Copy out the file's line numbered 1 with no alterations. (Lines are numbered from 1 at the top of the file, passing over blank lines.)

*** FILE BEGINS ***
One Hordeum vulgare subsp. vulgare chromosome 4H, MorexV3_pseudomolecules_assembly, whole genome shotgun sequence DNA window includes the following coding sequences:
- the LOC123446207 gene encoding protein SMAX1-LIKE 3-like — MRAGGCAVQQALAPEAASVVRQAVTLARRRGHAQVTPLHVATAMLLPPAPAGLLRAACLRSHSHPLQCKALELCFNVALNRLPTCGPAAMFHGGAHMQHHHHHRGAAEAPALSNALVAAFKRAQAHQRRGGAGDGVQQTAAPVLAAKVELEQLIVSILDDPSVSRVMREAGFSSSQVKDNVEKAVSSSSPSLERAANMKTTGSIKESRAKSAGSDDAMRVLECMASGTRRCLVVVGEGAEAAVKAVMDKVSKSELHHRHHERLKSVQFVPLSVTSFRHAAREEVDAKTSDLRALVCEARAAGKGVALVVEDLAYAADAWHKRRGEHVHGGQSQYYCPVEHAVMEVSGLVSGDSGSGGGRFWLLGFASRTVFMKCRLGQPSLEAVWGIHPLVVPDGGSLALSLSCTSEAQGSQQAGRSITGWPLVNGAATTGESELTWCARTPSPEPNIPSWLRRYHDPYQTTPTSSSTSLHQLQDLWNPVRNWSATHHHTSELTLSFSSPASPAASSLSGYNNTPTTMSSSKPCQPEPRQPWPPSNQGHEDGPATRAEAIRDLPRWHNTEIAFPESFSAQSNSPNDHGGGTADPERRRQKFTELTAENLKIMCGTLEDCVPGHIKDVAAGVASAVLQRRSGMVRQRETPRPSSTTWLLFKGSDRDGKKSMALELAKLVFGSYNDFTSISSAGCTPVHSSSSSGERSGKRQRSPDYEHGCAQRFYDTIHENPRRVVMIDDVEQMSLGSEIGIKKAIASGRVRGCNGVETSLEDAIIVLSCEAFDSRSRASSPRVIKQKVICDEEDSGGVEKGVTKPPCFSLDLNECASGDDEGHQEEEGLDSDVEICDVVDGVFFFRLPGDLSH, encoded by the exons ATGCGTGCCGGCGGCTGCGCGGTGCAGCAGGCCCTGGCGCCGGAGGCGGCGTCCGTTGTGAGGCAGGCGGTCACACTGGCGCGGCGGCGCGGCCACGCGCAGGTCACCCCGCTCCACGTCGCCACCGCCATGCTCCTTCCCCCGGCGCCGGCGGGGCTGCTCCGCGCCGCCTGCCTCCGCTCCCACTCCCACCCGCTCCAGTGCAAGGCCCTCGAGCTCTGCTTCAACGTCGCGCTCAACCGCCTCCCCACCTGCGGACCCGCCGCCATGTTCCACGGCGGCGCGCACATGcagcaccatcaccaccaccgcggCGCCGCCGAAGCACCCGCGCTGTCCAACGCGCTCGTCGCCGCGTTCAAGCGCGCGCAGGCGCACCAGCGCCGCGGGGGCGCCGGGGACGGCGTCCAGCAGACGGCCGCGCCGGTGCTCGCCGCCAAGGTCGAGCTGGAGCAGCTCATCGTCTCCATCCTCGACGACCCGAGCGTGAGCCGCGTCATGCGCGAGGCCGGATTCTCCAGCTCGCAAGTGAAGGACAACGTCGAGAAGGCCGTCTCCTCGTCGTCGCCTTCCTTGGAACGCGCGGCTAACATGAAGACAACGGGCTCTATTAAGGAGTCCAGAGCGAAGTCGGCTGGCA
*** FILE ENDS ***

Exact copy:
One Hordeum vulgare subsp. vulgare chromosome 4H, MorexV3_pseudomolecules_assembly, whole genome shotgun sequence DNA window includes the following coding sequences: